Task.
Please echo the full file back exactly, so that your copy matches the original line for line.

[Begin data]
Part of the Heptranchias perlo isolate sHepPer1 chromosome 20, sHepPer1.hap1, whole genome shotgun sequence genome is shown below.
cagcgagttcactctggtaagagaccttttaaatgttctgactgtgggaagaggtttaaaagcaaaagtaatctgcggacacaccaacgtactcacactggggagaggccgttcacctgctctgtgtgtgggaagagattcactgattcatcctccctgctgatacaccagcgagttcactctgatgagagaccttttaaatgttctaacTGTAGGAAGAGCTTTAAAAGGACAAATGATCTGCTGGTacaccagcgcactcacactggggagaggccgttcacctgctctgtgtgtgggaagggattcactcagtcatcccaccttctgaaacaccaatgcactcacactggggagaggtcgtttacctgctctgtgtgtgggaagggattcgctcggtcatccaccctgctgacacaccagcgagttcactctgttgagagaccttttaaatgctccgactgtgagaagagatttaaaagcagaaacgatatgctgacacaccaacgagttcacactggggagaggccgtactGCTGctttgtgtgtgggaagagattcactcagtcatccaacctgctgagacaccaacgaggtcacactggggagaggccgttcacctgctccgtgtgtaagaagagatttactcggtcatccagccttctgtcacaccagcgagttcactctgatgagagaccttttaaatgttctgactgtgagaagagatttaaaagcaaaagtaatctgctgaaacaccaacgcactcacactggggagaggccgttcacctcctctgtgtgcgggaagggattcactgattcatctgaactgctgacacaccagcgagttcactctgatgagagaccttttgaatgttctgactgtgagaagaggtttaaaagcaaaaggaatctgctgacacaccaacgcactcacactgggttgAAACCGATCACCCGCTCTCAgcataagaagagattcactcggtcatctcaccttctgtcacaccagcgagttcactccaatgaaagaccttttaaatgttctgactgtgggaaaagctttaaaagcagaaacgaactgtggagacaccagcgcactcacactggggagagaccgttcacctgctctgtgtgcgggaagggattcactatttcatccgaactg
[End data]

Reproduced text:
Part of the Heptranchias perlo isolate sHepPer1 chromosome 20, sHepPer1.hap1, whole genome shotgun sequence genome is shown below.
cagcgagttcactctggtaagagaccttttaaatgttctgactgtgggaagaggtttaaaagcaaaagtaatctgcggacacaccaacgtactcacactggggagaggccgttcacctgctctgtgtgtgggaagagattcactgattcatcctccctgctgatacaccagcgagttcactctgatgagagaccttttaaatgttctaacTGTAGGAAGAGCTTTAAAAGGACAAATGATCTGCTGGTacaccagcgcactcacactggggagaggccgttcacctgctctgtgtgtgggaagggattcactcagtcatcccaccttctgaaacaccaatgcactcacactggggagaggtcgtttacctgctctgtgtgtgggaagggattcgctcggtcatccaccctgctgacacaccagcgagttcactctgttgagagaccttttaaatgctccgactgtgagaagagatttaaaagcagaaacgatatgctgacacaccaacgagttcacactggggagaggccgtactGCTGctttgtgtgtgggaagagattcactcagtcatccaacctgctgagacaccaacgaggtcacactggggagaggccgttcacctgctccgtgtgtaagaagagatttactcggtcatccagccttctgtcacaccagcgagttcactctgatgagagaccttttaaatgttctgactgtgagaagagatttaaaagcaaaagtaatctgctgaaacaccaacgcactcacactggggagaggccgttcacctcctctgtgtgcgggaagggattcactgattcatctgaactgctgacacaccagcgagttcactctgatgagagaccttttgaatgttctgactgtgagaagaggtttaaaagcaaaaggaatctgctgacacaccaacgcactcacactgggttgAAACCGATCACCCGCTCTCAgcataagaagagattcactcggtcatctcaccttctgtcacaccagcgagttcactccaatgaaagaccttttaaatgttctgactgtgggaaaagctttaaaagcagaaacgaactgtggagacaccagcgcactcacactggggagagaccgttcacctgctctgtgtgcgggaagggattcactatttcatccgaactg